Tunisia Prime Minister Dismissed by Parliament

Tunisia Prime Minister

The Prime Minister Habib Essid has been unseated after Members of Parliament voted him out.

Tunisian Prime Minister Habib Essid has been ousted after overwhelmingly losing a vote of confidence in parliament.
In power for a year and a half, Essid’s opponents said he had failed to tackle the country’s economic and security problems.
A total of 118
members of parliament voted late on Saturday to unseat Essid; three
voted for him to stay at the helm; and 27 abstained.
The results were
largely expected, with several ruling coalition party members declaring
ahead of the session that they were not going to renew their confidence
in the prime minister.
Earlier on Saturday, Essid, 67, had told parliament he knew he would be voted out.

“I didn’t come to
obtain the 109 votes [needed to remain in office]. I came to expose
things to the people and to members of parliament,” said Essid.

Negotiations on a replacement were expected to start on Monday.
Essid had been
under pressure to quit since President Beji Caid Essebsi called for a
new unity government last month to push through reforms and calm social
tensions over the country’s economic crisis, high unemployment and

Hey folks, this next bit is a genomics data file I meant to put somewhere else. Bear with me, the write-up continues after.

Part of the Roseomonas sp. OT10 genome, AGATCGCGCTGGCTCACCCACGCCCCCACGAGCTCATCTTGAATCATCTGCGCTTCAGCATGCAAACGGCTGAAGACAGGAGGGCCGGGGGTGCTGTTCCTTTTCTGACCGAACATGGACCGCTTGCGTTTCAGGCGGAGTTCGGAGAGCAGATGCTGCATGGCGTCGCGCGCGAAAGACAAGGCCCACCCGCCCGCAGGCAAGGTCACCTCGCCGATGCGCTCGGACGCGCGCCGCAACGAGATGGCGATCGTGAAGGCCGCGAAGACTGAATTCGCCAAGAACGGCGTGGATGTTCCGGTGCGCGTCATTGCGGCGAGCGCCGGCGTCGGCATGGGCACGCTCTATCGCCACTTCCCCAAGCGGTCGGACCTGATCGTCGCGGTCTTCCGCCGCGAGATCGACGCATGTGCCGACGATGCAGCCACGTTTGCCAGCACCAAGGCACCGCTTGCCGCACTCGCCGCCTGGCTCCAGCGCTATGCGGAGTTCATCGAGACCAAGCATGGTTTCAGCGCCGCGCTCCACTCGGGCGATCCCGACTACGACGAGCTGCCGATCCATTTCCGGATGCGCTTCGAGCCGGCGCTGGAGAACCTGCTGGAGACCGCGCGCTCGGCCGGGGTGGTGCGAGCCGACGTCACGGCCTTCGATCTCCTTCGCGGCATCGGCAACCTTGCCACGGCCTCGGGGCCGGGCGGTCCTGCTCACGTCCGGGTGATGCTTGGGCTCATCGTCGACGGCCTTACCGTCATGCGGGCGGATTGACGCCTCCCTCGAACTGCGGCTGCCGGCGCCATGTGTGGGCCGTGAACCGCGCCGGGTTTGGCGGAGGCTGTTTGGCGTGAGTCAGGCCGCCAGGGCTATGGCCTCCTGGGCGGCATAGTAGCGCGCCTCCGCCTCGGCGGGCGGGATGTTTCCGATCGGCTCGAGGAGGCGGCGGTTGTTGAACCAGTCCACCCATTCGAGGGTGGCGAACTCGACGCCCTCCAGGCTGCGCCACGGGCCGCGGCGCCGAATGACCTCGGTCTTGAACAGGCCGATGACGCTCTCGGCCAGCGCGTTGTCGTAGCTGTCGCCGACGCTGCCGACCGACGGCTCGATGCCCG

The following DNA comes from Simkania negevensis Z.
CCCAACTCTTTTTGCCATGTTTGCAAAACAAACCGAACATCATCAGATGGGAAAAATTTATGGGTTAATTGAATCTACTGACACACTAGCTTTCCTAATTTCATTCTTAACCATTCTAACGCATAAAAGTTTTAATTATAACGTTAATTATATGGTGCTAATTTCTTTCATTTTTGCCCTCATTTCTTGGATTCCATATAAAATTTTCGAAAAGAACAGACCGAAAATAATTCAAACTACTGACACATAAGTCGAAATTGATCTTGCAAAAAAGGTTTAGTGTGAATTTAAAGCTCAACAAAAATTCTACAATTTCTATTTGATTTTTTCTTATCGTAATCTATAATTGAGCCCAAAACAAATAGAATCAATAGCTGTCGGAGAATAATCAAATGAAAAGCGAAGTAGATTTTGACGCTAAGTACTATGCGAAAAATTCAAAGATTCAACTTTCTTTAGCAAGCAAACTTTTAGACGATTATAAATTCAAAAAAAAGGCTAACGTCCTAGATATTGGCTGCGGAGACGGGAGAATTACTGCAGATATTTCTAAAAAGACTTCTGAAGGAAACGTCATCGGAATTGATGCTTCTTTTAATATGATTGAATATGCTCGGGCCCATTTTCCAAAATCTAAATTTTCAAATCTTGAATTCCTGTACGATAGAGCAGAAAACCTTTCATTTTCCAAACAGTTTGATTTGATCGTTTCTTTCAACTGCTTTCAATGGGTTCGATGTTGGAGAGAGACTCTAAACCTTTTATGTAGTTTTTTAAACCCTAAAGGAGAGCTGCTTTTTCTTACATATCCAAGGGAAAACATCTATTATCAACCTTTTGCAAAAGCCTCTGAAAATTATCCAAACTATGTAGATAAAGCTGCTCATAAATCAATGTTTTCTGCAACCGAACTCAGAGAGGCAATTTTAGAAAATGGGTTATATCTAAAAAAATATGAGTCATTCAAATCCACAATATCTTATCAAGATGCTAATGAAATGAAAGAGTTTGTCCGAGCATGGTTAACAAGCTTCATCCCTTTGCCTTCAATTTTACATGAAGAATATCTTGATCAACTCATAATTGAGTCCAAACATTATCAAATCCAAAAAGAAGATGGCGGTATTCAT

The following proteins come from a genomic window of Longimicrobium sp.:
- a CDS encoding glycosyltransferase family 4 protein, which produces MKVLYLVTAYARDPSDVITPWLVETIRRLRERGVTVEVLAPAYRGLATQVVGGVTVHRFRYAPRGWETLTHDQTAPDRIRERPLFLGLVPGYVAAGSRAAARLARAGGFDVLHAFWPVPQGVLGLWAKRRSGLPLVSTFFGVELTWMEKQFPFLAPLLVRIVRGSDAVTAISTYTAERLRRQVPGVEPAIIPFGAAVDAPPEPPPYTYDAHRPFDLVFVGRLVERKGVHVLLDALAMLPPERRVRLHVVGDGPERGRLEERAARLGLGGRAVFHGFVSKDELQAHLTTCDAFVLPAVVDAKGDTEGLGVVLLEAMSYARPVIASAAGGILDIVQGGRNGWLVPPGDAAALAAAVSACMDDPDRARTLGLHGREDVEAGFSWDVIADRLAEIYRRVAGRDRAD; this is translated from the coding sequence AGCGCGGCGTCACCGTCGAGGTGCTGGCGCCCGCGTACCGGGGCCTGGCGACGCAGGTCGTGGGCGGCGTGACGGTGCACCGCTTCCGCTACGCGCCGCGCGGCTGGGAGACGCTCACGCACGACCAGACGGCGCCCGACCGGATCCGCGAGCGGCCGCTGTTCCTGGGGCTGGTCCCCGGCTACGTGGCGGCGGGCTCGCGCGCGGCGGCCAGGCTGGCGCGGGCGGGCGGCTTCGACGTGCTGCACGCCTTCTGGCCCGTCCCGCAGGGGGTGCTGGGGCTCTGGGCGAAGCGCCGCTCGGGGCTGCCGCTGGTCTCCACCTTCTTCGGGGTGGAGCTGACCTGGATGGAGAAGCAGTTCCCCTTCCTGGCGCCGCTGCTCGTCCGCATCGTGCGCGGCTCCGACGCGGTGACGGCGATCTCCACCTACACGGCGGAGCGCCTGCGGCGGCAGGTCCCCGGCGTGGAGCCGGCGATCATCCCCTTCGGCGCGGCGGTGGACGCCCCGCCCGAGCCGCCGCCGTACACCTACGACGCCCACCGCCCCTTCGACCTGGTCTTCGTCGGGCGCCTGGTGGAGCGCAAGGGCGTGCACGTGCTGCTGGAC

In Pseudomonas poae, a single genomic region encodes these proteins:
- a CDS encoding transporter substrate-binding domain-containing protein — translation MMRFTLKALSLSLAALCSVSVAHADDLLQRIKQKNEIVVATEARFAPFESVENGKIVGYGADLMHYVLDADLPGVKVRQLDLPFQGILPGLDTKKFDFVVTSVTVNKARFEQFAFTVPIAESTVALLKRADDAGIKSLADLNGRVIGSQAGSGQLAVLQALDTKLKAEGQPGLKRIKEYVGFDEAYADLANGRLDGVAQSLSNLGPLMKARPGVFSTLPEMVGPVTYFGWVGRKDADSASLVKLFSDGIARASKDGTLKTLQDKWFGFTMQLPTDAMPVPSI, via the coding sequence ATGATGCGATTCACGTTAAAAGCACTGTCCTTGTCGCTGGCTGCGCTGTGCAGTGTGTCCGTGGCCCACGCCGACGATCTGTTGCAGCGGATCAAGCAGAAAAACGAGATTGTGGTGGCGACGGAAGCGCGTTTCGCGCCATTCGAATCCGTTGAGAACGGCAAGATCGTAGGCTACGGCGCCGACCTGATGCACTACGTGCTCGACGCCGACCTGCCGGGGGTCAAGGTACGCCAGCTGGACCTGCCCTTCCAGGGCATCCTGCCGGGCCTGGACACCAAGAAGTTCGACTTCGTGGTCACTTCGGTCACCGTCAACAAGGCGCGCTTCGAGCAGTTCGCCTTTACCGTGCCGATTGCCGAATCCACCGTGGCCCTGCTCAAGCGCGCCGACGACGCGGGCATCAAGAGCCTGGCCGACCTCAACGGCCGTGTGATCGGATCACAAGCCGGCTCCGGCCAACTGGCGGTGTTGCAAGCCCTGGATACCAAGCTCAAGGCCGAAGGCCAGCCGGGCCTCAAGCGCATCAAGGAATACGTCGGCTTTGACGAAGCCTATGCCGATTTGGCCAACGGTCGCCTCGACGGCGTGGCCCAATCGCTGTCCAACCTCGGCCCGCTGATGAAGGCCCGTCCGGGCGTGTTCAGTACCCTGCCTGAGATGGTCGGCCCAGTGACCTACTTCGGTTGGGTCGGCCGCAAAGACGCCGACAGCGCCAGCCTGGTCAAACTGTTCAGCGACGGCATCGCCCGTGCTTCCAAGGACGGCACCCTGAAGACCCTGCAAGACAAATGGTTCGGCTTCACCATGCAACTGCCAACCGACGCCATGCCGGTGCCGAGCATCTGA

recent security issues.

‘Months of negotiations’

Political analyst Youssef Cherif said Saturday’s events were important not only for Tunisia, but for the region.
“This is the first
time in Tunisia that such an event happened; first time a government
goes to parliament and a vote of no confidence is recorded,” he told Al
Jazeera from the capital, Tunis, after the vote.
Cherif said, however, that the result would be bad news for the country’s economic and political situation.
“This will open the
doors again for days, weeks, even months of negotiations between
different political parties and different political players …
[putting] all the big projects that were supposed to take place on
standby until a new government is formed and voted in.”
Essid’s coalition
government was comprised of four groups, including Nidaa Tounes and the
Ennahda party, the largest parliamentary force.
“There is an
agreement between the parties and organisations on the need for change,”
Ennahda chief Rached Ghannouchi said last week, according to a Reuters
news agency report.


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